Morrisons has reported a 9.3% surge in group like for like ex-fuel sales over the festive period as rising sales have mitigated the extra costs from the coronavirus tiering rules.

The supermarket said that underlying performance was again very strong throughout the whole period, with significant operational gearing offsetting both the extra Covid-19 costs and other profit impacts that have increased further since the introduction of the most recent tier systems in early December.

All customer and brand metrics improved in the period, market share has grown, and its online and wholesale channels are growing “very rapidly”.

For the first 22 weeks of its second half to 3 January, group like for like sales ex-fuel were up 8.1%, comprising contributions from retail of 7.2% and wholesale of 0.9%.

Group like for like sales including fuel were up 1.9%, with fuel sales slumping by 23.1% temporarily impacted by the various new lockdowns and tier restrictions implemented during period.

Total sales were up 8.7% ex-fuel (up 2.3% inc-fuel), with a 0.6% net new space contribution

Morrisons said its investment in cutting prices for customers meant deflation was a continuing feature for the whole period and volume growth exceeded sales growth.

During its third quarter (3 August to 1 November) like for like sales (ex-fuel) were up 7.1%. Sales then briefly increased further at the start of the second England lockdown, before broadly resuming earlier growth levels and culminating in a strong Christmas and New Year.

For the nine weeks of Q4 to date, retail LFL exc-fuel was 7.3%, and the December three weeks over Christmas and New Year improved to 8%.

Shopping patterns and customer behaviour were different this year as the Covid-19 restrictions made larger gatherings of family and friends more difficult. In the lead-up to Christmas, Morrisons said it saw more customers shopping earlier than in previous years and a renewed focus on traditional Christmas fare. Champagne sales were up 64% compared to last year, whole salmon up 40% and free from mince pies up 14%.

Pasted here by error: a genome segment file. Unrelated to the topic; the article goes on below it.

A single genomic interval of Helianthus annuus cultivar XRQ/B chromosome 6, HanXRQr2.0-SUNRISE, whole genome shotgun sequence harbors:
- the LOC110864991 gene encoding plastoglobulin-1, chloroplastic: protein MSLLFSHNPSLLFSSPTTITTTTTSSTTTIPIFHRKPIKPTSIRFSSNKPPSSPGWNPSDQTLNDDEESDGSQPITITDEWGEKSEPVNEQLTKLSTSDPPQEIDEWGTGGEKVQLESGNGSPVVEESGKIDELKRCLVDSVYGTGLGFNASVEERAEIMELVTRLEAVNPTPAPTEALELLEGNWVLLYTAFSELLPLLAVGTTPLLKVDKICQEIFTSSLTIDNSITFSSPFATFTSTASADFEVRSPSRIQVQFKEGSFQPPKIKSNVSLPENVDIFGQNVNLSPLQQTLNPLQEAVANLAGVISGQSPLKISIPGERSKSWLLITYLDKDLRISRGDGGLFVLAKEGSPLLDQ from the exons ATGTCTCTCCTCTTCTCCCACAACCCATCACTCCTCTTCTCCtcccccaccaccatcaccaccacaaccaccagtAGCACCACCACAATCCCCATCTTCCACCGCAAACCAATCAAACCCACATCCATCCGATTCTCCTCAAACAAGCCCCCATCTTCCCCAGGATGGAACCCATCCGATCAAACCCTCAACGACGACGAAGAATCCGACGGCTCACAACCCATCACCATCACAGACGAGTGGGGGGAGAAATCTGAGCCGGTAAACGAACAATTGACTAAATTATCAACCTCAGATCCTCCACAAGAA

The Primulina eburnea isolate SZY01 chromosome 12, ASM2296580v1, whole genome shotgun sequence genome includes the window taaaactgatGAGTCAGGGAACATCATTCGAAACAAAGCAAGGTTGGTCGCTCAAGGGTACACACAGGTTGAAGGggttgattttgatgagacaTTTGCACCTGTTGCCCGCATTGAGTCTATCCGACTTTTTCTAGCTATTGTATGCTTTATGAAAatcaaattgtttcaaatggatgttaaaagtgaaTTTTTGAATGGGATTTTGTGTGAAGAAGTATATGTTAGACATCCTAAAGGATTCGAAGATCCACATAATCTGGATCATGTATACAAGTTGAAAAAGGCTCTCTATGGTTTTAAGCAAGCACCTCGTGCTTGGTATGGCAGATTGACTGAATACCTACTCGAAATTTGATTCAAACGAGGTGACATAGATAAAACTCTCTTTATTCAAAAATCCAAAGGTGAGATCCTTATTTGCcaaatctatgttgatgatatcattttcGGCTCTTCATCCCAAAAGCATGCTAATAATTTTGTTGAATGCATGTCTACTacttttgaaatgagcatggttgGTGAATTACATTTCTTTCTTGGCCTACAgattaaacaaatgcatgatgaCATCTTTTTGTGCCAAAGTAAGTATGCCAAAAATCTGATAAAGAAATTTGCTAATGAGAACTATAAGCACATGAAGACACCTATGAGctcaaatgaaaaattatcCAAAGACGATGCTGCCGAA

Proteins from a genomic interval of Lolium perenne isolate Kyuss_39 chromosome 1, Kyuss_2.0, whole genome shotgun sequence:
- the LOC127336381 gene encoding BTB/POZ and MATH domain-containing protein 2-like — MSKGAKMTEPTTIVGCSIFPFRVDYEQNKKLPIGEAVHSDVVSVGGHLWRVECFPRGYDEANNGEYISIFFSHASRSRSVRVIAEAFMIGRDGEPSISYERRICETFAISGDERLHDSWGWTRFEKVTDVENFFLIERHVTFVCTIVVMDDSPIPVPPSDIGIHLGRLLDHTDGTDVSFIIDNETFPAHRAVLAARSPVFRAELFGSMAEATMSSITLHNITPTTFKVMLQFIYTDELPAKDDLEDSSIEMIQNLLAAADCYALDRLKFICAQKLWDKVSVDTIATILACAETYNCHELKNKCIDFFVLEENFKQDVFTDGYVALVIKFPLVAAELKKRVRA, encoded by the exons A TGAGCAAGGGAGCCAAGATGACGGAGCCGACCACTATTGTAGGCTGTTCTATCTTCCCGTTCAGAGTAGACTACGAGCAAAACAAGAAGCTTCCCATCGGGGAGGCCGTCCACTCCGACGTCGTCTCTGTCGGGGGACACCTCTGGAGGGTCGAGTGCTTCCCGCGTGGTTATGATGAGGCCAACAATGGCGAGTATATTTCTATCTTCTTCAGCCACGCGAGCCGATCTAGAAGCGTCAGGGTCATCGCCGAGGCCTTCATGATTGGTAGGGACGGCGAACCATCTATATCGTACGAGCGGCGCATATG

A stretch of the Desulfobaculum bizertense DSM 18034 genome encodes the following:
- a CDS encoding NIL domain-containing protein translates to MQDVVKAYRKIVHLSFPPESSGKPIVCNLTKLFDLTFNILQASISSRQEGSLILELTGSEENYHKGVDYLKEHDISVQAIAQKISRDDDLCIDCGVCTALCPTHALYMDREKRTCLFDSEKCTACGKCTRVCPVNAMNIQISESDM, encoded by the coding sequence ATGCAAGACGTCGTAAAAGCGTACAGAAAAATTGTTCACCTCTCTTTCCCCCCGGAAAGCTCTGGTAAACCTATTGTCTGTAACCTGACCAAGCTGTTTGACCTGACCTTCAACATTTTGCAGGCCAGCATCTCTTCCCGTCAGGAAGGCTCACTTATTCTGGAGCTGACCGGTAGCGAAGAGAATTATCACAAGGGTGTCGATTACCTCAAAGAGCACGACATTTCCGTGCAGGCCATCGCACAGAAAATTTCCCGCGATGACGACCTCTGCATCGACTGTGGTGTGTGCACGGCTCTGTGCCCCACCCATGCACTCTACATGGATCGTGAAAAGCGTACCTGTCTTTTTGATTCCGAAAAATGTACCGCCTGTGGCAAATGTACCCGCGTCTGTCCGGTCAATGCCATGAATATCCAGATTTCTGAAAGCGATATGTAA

Online was again “very strong” with sales more than tripling so far in its fourth quarter across all its channels year-on-year. Sales growth continued to accelerate at both and ‘Morrisons on Amazon’, the same-day delivery service recently newly available on

Wholesale is also profitable and sales growth was strong throughout the period, stepping up further at the start of Q4 as the remaining McColl’s stores not so far covered by Morrisons wholesale supply began to transfer over to the supermarket. Wholesale like for like sales are up 24.4% so far in Q4, contributing 1.2% to Group LFL.

CEO David Potts commented: “The pandemic has had a severe effect on people and communities around Britain for nine months now but it has been especially hard at Christmas time. I’m very pleased with the way the Morrisons team has helped our customers across the nation enjoy their Christmas in the best way they could - with safe shopping, great service and outstanding stores even in the most difficult circumstances.

“But I’m even more proud of the broader contribution that the Morrisons team has made to the communities we serve - through foodbank donations, doorstep deliveries to the vulnerable, discounts for key workers, the work of our 500 community champions and the countless small acts of kindness that have made a particular difference this year.

“We will carry on listening, responding and growing, and take all the positive learnings and momentum of the most challenging of years into what we believe will be a better 2021 for all.”